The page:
The Kentucky Supreme Court offered a new interpretation of Kentucky’s usury statute, KRS 360.010, in a collection case involving a credit-card receivable. Unfortunately, SCOKY interpreted a statute that did not apply.

Harrell, a consumer, had a credit card agreement with Citibank, N.A., a national bank with headquarters in South Dakota. The interest rate was 27.24%. Harrell defaulted, and Citibank charged off the debt, but later sold the account to a “debt buyer,” Pilot who later sold to Unifund. Unifund filed a collection action, seeking payment of the debt, and prejudgment interest at 8%, the statutory rate under KRS 360.010.

Harrell counterclaimed, arguing that when Citibank charged off the account, it waived its right to collect ANY prejudgment interest after charge-off. Harrell alleged that Unifund’s attempt to collect interest that it wasn’t entitled to was a violation of the Fair Debt Collection Practices Act.

SCOKY held that Citibank extinguished its right to statutory interest when it contracted with Harrell for an interest rate in excess of 8%. And it held that Citibank waived its right to prejudgment interest when it charged off the account.

First, Citibank is a national bank with headquarters in South Dakota. Under well-established law, a national bank may “export” the interest rate permitted in its headquarters state. South Dakota does not have a usury limit; hence the 27% interest rate for the credit card complied with applicable law. The credit card agreement had a South Dakota choice of law provision—Unifund’s problem was that it failed to produce the agreement. And prejudgment interest is a substantive legal right that parties can control by a choice of law provision. Unifund’s invocation of KRS 360.010 was bad strategy, and led SCOKY down a path it didn’t need to follow. The 27% interest rate would have been permitted for prejudgment interest under the applicable South Dakota law.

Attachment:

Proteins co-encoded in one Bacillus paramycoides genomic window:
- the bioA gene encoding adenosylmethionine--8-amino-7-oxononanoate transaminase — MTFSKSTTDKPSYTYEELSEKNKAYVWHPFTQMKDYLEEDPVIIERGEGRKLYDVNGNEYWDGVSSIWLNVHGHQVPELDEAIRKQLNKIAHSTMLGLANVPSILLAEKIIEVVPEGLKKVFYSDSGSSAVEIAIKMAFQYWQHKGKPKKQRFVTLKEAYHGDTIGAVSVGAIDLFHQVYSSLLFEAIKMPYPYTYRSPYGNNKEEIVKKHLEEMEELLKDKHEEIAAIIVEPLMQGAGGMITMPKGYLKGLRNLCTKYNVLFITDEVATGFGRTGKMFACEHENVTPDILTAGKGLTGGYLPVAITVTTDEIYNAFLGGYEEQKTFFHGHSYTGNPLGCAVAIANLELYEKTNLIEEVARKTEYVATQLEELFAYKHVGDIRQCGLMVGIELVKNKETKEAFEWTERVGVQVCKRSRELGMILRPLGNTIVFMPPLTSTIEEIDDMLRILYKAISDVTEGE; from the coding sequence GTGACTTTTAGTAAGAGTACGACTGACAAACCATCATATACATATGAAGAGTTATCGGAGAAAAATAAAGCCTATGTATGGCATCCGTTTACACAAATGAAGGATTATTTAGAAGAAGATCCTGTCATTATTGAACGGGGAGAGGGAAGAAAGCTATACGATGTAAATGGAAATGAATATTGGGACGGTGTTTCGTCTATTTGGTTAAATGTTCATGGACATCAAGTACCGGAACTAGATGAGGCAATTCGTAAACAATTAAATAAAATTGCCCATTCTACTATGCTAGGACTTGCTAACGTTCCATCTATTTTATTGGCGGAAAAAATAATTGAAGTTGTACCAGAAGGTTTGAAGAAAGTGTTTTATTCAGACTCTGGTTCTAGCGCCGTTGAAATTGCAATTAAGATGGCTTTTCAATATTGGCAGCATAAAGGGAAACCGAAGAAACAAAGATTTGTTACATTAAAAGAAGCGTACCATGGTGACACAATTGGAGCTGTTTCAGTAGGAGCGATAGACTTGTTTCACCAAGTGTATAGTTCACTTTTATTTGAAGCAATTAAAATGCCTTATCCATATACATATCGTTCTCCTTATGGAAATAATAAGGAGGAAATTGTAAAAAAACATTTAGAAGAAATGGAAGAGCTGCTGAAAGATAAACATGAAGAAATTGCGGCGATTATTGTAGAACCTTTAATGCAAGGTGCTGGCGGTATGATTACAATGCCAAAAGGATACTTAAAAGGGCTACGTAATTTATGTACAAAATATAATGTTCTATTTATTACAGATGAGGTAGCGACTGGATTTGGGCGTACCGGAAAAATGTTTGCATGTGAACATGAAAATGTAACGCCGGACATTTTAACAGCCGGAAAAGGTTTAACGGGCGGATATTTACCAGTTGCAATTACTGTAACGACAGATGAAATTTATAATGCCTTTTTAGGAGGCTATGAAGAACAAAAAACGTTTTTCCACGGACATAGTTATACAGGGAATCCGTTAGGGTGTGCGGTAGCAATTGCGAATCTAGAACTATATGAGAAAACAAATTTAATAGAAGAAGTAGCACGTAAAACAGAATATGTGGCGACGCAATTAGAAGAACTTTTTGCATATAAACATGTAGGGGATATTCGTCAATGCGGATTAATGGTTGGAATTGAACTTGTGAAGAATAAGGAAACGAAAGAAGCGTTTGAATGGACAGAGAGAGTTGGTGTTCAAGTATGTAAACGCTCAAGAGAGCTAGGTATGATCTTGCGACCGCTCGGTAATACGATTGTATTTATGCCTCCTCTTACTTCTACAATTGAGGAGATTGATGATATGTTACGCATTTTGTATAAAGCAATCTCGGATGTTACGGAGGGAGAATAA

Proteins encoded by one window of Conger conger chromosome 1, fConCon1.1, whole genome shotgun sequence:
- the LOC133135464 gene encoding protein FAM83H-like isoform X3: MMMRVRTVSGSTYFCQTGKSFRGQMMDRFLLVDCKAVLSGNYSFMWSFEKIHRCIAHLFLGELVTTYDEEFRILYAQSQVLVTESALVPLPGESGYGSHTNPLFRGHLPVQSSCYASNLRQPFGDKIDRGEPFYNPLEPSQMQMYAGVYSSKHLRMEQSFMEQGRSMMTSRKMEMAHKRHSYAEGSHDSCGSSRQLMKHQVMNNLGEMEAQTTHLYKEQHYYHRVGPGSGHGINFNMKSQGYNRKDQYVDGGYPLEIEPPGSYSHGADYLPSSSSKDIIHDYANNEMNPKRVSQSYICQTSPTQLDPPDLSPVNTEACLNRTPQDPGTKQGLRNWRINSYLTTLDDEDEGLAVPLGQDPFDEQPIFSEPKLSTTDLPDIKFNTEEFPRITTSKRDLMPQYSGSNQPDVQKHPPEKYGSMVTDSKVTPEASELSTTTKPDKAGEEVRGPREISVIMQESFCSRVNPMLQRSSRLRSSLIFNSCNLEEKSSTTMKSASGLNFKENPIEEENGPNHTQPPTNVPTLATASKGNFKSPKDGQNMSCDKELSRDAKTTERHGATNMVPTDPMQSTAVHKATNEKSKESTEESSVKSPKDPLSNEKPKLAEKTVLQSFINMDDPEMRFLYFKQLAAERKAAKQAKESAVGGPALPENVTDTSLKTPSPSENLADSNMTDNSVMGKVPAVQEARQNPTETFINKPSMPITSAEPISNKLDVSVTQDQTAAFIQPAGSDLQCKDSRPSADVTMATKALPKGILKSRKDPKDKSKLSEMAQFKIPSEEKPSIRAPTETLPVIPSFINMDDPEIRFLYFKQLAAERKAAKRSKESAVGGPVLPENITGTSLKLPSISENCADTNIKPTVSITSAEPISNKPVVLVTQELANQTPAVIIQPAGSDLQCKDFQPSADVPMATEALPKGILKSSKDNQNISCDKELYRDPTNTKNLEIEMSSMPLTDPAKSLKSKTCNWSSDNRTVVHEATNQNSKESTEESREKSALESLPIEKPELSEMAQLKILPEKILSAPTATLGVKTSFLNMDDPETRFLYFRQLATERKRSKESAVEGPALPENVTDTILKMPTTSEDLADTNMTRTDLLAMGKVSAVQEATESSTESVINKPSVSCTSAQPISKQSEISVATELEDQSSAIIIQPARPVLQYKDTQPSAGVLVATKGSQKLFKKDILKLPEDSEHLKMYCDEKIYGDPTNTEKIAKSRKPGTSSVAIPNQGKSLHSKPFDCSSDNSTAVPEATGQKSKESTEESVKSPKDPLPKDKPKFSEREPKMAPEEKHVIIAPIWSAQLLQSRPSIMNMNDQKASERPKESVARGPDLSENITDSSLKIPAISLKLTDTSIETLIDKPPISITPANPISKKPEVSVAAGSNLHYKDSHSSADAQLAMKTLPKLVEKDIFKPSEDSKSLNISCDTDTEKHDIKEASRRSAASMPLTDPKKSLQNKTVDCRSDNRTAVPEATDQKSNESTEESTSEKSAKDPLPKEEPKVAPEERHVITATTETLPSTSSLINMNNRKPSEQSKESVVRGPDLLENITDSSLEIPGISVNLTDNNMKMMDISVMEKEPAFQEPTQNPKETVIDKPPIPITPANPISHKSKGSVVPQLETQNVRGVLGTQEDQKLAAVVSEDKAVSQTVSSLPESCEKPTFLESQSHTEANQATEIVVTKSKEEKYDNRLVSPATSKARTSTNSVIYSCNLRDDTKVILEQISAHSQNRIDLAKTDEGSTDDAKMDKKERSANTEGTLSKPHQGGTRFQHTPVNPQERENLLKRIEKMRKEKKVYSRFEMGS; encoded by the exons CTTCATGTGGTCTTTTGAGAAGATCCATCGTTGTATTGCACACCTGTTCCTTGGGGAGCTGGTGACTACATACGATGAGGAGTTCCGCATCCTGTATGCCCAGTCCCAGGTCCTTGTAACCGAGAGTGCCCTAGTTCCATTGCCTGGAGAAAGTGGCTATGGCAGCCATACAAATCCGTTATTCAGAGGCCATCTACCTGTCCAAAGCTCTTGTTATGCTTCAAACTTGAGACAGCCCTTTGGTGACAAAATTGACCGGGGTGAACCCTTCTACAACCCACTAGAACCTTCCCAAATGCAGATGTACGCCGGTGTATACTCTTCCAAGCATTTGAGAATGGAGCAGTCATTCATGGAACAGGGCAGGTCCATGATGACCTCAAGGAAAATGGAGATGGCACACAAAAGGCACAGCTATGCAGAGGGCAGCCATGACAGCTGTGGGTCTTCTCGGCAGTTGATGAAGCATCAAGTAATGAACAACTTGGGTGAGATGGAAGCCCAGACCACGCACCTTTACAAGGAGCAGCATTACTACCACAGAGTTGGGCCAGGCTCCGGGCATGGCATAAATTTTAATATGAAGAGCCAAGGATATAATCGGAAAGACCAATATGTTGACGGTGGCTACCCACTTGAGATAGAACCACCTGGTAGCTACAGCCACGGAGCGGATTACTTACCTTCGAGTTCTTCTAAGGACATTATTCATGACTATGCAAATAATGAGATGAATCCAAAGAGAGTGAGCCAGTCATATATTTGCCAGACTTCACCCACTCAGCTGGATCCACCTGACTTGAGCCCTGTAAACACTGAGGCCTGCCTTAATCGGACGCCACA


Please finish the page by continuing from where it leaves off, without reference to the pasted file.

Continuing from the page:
Second, SCOKY believed that Citibank, by charging off, “waived” its right to interest. Following the Sixth Circuit in Stratton, SCOKY interpreted Citibank’s action as a “knowing and voluntary relinquishment of a known right.” SCOKY believed that Citibank took to the action to avail itself of a tax deduction for bad debt. But in fact, Citibank was required to charge-off. Federal banking regulations require banks to charge-off debts that are unlikely to be collected, in order to ensure that the banks’ books accurately reflect their assets. Ignoring these rules risks a write-up by the bank examiner. There is nothing “voluntary” about it. Even the National Consumer Law Center has recognized that “charge-off” is an accounting function that does not affect the ultimate collectability of the debt.

Unfortunately, there is a developing split in the courts on this issue, and there is no guarantee the Sixth Circuit and SCOKY will get it right anytime soon. Certainly, debt-buyers are not the most sympathetic defendants, and the lure of lucrative FDCPA class actions is drawing the attention of consumer lawyers.